This is a pivotal post in the lifetime of this blog as I met three people with different agendas during the course of this weekend that influenced my direction and journey in the short and medium term. About 75 % of the material I have in my photo library still to show at this moment in time can be traced back to this point. Having said all that, you can guess that the text in my opinion is more important than the images here !
I passed the sign for The Yorkshire Sculpture Park on the M1 motorway a few times and often wondered what it was all about. The organisers of The James Bond Ball, that I briefly mentioned in the previous post, arranged an outing to this location the following day. It was an opportunity to talk to people that we had met the night before and provided the opportunity to discuss what we thought about art and its relevance here. Personally I saw it as a historic park with additional features to attract other visitors from outside the area. There were elements to the art that I didn't understand and it was difficult looking at a landscape scene in a vast park with something that maybe shouldn't have been there. However there were a few images that I thought were worthy of being displayed.
The estate is steeped in history stretching back to the time when it was mentioned by William The Conqueror in The Domesday Book of 1086 when the De Bretton family owned it. Despite the Bretton name being kept as a title, the ownership saw a few changes down the centuries generally through intermarriage of the nobility, Knights to the king with created titles of Baronet (Henry VIII, Charles I and Charles II ). The Dronsfield family name taking it during the 13th century, the Wentworth family name in 1407 until 1792.
The present house, Bretton Hall, was built by William Wentworth (4th Baronet of Bretton) 1675 - 1720 and replaced the wooden structure of 1508. Diana the daughter of the last Wentworth who had earlier married a Northumberland MP, Colonel Thomas Beaumont inherited the house in 1792.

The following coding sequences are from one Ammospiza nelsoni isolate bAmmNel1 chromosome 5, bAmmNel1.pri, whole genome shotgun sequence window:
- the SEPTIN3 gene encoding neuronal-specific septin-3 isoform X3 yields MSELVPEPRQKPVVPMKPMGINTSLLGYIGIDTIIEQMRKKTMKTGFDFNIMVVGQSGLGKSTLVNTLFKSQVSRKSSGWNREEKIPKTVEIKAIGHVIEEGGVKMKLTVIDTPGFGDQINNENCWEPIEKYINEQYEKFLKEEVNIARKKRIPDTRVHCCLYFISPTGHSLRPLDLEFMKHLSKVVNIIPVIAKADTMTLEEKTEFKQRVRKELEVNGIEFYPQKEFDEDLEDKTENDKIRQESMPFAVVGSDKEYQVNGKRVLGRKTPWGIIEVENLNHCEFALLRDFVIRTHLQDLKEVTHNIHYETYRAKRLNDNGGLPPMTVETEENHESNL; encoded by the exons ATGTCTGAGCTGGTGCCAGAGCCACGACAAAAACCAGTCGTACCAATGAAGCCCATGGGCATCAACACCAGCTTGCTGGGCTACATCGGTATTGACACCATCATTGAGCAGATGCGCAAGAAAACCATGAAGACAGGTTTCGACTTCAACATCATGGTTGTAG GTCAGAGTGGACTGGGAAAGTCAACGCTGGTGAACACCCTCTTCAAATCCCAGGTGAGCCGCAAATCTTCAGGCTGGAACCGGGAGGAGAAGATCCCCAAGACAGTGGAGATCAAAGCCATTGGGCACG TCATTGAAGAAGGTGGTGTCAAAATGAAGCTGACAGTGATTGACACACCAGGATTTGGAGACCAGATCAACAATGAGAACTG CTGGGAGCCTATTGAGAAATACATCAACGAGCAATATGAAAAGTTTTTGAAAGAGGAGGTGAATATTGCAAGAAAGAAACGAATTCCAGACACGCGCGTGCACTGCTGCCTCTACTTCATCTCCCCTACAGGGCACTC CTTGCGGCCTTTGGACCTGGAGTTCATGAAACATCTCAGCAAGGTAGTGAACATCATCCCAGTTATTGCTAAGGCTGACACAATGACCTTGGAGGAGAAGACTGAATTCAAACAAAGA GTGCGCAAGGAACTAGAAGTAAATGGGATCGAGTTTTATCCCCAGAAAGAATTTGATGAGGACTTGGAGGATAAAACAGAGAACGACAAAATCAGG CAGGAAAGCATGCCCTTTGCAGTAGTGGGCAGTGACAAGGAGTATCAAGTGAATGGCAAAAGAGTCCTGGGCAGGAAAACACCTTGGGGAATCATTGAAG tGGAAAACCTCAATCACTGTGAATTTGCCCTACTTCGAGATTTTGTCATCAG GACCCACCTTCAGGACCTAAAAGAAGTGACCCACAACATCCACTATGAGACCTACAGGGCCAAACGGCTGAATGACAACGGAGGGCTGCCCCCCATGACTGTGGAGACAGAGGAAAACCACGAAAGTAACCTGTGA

She made substantial additions and modifications to the house that included a portico, Stable block, one of the largest conservatories at the time and follies around the estate ... the birth of the Sculpture Park ... :-) haha.
The Park and garden work was looked after by head gardener Robert Marnock who went on to greater things with the Botanical gardens in Sheffield and eventually London.
Three generations later and Bretton Hall became under used as a residence in favour of a race meeting and shooting venue with the owner spending more time in more important places working with Royalty. It gained some use during World War II when the War Office wanted it before the house and large parts of the estate were was sold to the local council in 1948.
Bretton Hall College was born the following year as a teacher training college for art, music and drama. The inception of the Yorkshire Sculpture park in 1977 came about largely due to the progressive syllabus that the college taught. The Principal Lecturer in Art, Peter Murray, became the Founding Director of YSP due to a sculpture exhibition that he organised in the college grounds during 1976. The idea to make it permanent came about with a financial grant from Yorkshire Arts.
The YSP went from strength to strength purchasing large areas of the original estate and opening a variety of galleries across the site.
Whatever your thoughts about Sculpture parks are, I felt much more comfortable dealing with old & new friends on this trip than I did the previous night at the Ball even though it gave me less time to take decent images. Hope this post doesn't leave you speechless ...